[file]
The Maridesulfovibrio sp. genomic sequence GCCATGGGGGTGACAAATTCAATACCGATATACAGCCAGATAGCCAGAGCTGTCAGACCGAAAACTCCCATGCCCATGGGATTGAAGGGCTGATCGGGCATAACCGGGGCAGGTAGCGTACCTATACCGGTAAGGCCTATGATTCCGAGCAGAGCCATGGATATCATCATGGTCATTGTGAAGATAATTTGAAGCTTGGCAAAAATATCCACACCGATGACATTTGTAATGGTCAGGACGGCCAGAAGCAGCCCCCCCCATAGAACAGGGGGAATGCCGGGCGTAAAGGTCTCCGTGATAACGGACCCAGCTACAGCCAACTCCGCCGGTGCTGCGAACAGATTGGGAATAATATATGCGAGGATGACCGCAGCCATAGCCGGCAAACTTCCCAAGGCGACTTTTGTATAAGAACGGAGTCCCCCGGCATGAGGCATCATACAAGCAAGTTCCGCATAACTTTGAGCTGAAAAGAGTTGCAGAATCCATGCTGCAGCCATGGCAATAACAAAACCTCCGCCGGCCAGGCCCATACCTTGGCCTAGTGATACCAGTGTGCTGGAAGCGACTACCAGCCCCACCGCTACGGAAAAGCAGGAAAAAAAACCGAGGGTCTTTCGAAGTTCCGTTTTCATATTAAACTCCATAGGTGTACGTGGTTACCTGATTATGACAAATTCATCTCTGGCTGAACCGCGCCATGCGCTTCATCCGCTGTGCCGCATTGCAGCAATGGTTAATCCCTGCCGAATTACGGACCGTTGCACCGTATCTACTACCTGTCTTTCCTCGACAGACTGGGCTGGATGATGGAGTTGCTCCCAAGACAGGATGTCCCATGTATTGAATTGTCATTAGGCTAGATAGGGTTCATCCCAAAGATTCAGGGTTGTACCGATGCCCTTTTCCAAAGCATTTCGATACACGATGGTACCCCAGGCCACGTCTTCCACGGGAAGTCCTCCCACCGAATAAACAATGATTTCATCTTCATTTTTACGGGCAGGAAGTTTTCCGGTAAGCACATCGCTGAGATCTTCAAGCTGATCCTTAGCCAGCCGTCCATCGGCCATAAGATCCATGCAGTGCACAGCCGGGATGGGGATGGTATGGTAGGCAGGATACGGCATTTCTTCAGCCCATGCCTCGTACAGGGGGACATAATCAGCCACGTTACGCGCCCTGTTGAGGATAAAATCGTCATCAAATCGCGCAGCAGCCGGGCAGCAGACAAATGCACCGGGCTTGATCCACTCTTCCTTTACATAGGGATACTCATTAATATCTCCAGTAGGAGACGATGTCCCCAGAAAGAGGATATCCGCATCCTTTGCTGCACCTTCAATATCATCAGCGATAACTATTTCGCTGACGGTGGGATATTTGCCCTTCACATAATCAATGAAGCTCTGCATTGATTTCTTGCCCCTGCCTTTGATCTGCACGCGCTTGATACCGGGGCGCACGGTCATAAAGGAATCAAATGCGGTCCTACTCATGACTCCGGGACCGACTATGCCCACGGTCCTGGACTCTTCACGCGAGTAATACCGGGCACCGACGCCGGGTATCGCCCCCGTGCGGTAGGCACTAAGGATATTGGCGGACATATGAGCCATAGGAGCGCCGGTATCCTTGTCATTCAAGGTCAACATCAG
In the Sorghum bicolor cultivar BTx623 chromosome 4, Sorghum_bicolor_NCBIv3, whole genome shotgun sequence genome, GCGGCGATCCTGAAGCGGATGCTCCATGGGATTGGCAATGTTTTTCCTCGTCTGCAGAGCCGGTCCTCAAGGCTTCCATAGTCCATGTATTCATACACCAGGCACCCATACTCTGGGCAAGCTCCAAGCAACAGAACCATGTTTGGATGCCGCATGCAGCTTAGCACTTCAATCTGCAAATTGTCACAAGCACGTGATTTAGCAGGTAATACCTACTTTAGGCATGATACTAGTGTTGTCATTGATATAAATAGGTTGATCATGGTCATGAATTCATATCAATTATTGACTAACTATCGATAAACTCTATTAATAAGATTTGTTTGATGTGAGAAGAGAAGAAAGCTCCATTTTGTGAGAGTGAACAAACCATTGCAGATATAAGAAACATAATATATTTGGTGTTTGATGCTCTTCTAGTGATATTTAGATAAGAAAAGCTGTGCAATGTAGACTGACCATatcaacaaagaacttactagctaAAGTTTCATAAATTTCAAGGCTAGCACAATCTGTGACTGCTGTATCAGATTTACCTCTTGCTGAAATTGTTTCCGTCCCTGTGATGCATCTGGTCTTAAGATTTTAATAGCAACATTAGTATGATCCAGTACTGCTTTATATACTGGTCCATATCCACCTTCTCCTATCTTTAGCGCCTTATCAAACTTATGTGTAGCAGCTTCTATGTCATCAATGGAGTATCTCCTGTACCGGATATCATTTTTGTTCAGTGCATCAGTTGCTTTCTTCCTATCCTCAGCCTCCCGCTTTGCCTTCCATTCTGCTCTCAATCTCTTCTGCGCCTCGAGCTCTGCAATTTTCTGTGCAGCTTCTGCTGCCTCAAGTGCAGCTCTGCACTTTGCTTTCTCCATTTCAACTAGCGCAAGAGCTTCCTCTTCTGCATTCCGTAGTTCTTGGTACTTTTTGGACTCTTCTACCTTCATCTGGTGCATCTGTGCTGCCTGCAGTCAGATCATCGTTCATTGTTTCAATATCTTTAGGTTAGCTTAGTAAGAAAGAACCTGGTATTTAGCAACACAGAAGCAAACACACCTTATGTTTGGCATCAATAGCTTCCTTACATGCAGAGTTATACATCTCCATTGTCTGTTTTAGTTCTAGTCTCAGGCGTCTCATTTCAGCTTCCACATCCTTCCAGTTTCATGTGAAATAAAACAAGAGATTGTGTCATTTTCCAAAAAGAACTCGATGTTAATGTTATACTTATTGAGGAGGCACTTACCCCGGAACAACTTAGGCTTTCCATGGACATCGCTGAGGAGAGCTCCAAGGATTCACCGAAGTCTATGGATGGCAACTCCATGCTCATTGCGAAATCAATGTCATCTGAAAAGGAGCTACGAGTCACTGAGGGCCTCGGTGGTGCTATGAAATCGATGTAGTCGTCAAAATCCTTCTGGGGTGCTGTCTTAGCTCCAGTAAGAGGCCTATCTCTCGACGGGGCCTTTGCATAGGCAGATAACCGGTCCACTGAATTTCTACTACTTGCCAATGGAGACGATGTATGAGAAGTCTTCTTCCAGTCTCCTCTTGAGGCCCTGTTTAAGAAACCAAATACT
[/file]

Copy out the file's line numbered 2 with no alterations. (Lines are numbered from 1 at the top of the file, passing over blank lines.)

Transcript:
In the Sorghum bicolor cultivar BTx623 chromosome 4, Sorghum_bicolor_NCBIv3, whole genome shotgun sequence genome, GCGGCGATCCTGAAGCGGATGCTCCATGGGATTGGCAATGTTTTTCCTCGTCTGCAGAGCCGGTCCTCAAGGCTTCCATAGTCCATGTATTCATACACCAGGCACCCATACTCTGGGCAAGCTCCAAGCAACAGAACCATGTTTGGATGCCGCATGCAGCTTAGCACTTCAATCTGCAAATTGTCACAAGCACGTGATTTAGCAGGTAATACCTACTTTAGGCATGATACTAGTGTTGTCATTGATATAAATAGGTTGATCATGGTCATGAATTCATATCAATTATTGACTAACTATCGATAAACTCTATTAATAAGATTTGTTTGATGTGAGAAGAGAAGAAAGCTCCATTTTGTGAGAGTGAACAAACCATTGCAGATATAAGAAACATAATATATTTGGTGTTTGATGCTCTTCTAGTGATATTTAGATAAGAAAAGCTGTGCAATGTAGACTGACCATatcaacaaagaacttactagctaAAGTTTCATAAATTTCAAGGCTAGCACAATCTGTGACTGCTGTATCAGATTTACCTCTTGCTGAAATTGTTTCCGTCCCTGTGATGCATCTGGTCTTAAGATTTTAATAGCAACATTAGTATGATCCAGTACTGCTTTATATACTGGTCCATATCCACCTTCTCCTATCTTTAGCGCCTTATCAAACTTATGTGTAGCAGCTTCTATGTCATCAATGGAGTATCTCCTGTACCGGATATCATTTTTGTTCAGTGCATCAGTTGCTTTCTTCCTATCCTCAGCCTCCCGCTTTGCCTTCCATTCTGCTCTCAATCTCTTCTGCGCCTCGAGCTCTGCAATTTTCTGTGCAGCTTCTGCTGCCTCAAGTGCAGCTCTGCACTTTGCTTTCTCCATTTCAACTAGCGCAAGAGCTTCCTCTTCTGCATTCCGTAGTTCTTGGTACTTTTTGGACTCTTCTACCTTCATCTGGTGCATCTGTGCTGCCTGCAGTCAGATCATCGTTCATTGTTTCAATATCTTTAGGTTAGCTTAGTAAGAAAGAACCTGGTATTTAGCAACACAGAAGCAAACACACCTTATGTTTGGCATCAATAGCTTCCTTACATGCAGAGTTATACATCTCCATTGTCTGTTTTAGTTCTAGTCTCAGGCGTCTCATTTCAGCTTCCACATCCTTCCAGTTTCATGTGAAATAAAACAAGAGATTGTGTCATTTTCCAAAAAGAACTCGATGTTAATGTTATACTTATTGAGGAGGCACTTACCCCGGAACAACTTAGGCTTTCCATGGACATCGCTGAGGAGAGCTCCAAGGATTCACCGAAGTCTATGGATGGCAACTCCATGCTCATTGCGAAATCAATGTCATCTGAAAAGGAGCTACGAGTCACTGAGGGCCTCGGTGGTGCTATGAAATCGATGTAGTCGTCAAAATCCTTCTGGGGTGCTGTCTTAGCTCCAGTAAGAGGCCTATCTCTCGACGGGGCCTTTGCATAGGCAGATAACCGGTCCACTGAATTTCTACTACTTGCCAATGGAGACGATGTATGAGAAGTCTTCTTCCAGTCTCCTCTTGAGGCCCTGTTTAAGAAACCAAATACT